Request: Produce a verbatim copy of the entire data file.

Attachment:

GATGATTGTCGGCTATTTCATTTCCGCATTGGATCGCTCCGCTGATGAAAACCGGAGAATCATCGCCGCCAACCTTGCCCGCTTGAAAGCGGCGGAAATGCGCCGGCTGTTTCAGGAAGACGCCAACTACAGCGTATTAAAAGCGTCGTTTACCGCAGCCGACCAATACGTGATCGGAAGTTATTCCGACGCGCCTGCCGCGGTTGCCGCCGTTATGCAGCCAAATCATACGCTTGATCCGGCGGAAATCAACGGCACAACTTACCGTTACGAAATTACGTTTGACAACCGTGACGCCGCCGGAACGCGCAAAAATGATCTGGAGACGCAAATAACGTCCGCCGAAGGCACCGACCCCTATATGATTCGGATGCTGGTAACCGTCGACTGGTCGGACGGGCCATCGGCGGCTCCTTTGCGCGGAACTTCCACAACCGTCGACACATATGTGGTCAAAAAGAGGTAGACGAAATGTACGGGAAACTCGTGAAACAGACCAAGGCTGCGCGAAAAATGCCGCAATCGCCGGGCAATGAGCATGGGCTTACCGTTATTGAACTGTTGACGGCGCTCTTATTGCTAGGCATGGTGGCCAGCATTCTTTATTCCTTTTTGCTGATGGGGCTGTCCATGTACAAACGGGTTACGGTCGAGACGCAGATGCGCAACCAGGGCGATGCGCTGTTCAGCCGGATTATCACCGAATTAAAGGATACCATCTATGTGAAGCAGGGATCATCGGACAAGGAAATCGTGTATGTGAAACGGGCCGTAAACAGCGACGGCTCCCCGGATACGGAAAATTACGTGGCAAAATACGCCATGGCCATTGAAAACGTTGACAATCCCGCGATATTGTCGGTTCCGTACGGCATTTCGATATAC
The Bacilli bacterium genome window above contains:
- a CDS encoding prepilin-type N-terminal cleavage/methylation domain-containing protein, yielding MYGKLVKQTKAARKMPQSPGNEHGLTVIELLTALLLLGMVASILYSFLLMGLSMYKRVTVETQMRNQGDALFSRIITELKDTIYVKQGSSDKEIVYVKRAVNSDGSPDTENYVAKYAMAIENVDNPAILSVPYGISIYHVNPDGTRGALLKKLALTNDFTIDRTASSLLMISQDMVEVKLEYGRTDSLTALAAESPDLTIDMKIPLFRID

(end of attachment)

GATGATTGTCGGCTATTTCATTTCCGCATTGGATCGCTCCGCTGATGAAAACCGGAGAATCATCGCCGCCAACCTTGCCCGCTTGAAAGCGGCGGAAATGCGCCGGCTGTTTCAGGAAGACGCCAACTACAGCGTATTAAAAGCGTCGTTTACCGCAGCCGACCAATACGTGATCGGAAGTTATTCCGACGCGCCTGCCGCGGTTGCCGCCGTTATGCAGCCAAATCATACGCTTGATCCGGCGGAAATCAACGGCACAACTTACCGTTACGAAATTACGTTTGACAACCGTGACGCCGCCGGAACGCGCAAAAATGATCTGGAGACGCAAATAACGTCCGCCGAAGGCACCGACCCCTATATGATTCGGATGCTGGTAACCGTCGACTGGTCGGACGGGCCATCGGCGGCTCCTTTGCGCGGAACTTCCACAACCGTCGACACATATGTGGTCAAAAAGAGGTAGACGAAATGTACGGGAAACTCGTGAAACAGACCAAGGCTGCGCGAAAAATGCCGCAATCGCCGGGCAATGAGCATGGGCTTACCGTTATTGAACTGTTGACGGCGCTCTTATTGCTAGGCATGGTGGCCAGCATTCTTTATTCCTTTTTGCTGATGGGGCTGTCCATGTACAAACGGGTTACGGTCGAGACGCAGATGCGCAACCAGGGCGATGCGCTGTTCAGCCGGATTATCACCGAATTAAAGGATACCATCTATGTGAAGCAGGGATCATCGGACAAGGAAATCGTGTATGTGAAACGGGCCGTAAACAGCGACGGCTCCCCGGATACGGAAAATTACGTGGCAAAATACGCCATGGCCATTGAAAACGTTGACAATCCCGCGATATTGTCGGTTCCGTACGGCATTTCGATATAC
The Bacilli bacterium genome window above contains:
- a CDS encoding prepilin-type N-terminal cleavage/methylation domain-containing protein, yielding MYGKLVKQTKAARKMPQSPGNEHGLTVIELLTALLLLGMVASILYSFLLMGLSMYKRVTVETQMRNQGDALFSRIITELKDTIYVKQGSSDKEIVYVKRAVNSDGSPDTENYVAKYAMAIENVDNPAILSVPYGISIYHVNPDGTRGALLKKLALTNDFTIDRTASSLLMISQDMVEVKLEYGRTDSLTALAAESPDLTIDMKIPLFRID